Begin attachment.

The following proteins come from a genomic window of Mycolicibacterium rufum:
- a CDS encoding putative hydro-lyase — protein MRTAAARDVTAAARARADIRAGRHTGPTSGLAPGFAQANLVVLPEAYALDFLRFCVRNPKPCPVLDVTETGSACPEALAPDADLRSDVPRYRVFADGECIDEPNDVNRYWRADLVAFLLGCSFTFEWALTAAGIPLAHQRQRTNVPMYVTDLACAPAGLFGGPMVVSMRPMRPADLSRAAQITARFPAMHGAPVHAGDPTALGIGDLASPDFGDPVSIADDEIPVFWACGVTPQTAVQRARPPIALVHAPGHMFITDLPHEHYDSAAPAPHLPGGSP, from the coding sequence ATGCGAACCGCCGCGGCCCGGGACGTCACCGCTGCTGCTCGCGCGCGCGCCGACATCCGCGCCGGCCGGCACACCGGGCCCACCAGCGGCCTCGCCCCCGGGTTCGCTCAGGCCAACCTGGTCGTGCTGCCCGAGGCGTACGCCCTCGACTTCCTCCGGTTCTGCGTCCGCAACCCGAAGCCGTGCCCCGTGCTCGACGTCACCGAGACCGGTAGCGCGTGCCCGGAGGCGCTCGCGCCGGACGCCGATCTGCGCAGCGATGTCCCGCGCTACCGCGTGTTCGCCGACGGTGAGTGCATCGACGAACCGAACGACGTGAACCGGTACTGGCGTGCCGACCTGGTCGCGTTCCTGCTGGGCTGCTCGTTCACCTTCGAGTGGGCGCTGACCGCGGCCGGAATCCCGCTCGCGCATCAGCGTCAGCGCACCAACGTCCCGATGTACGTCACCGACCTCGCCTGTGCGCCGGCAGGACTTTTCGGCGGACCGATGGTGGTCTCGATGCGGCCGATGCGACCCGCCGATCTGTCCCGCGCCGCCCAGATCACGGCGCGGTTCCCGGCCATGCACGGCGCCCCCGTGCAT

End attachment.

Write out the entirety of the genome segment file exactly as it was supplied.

The following proteins come from a genomic window of Mycolicibacterium rufum:
- a CDS encoding putative hydro-lyase — protein MRTAAARDVTAAARARADIRAGRHTGPTSGLAPGFAQANLVVLPEAYALDFLRFCVRNPKPCPVLDVTETGSACPEALAPDADLRSDVPRYRVFADGECIDEPNDVNRYWRADLVAFLLGCSFTFEWALTAAGIPLAHQRQRTNVPMYVTDLACAPAGLFGGPMVVSMRPMRPADLSRAAQITARFPAMHGAPVHAGDPTALGIGDLASPDFGDPVSIADDEIPVFWACGVTPQTAVQRARPPIALVHAPGHMFITDLPHEHYDSAAPAPHLPGGSP, from the coding sequence ATGCGAACCGCCGCGGCCCGGGACGTCACCGCTGCTGCTCGCGCGCGCGCCGACATCCGCGCCGGCCGGCACACCGGGCCCACCAGCGGCCTCGCCCCCGGGTTCGCTCAGGCCAACCTGGTCGTGCTGCCCGAGGCGTACGCCCTCGACTTCCTCCGGTTCTGCGTCCGCAACCCGAAGCCGTGCCCCGTGCTCGACGTCACCGAGACCGGTAGCGCGTGCCCGGAGGCGCTCGCGCCGGACGCCGATCTGCGCAGCGATGTCCCGCGCTACCGCGTGTTCGCCGACGGTGAGTGCATCGACGAACCGAACGACGTGAACCGGTACTGGCGTGCCGACCTGGTCGCGTTCCTGCTGGGCTGCTCGTTCACCTTCGAGTGGGCGCTGACCGCGGCCGGAATCCCGCTCGCGCATCAGCGTCAGCGCACCAACGTCCCGATGTACGTCACCGACCTCGCCTGTGCGCCGGCAGGACTTTTCGGCGGACCGATGGTGGTCTCGATGCGGCCGATGCGACCCGCCGATCTGTCCCGCGCCGCCCAGATCACGGCGCGGTTCCCGGCCATGCACGGCGCCCCCGTGCAT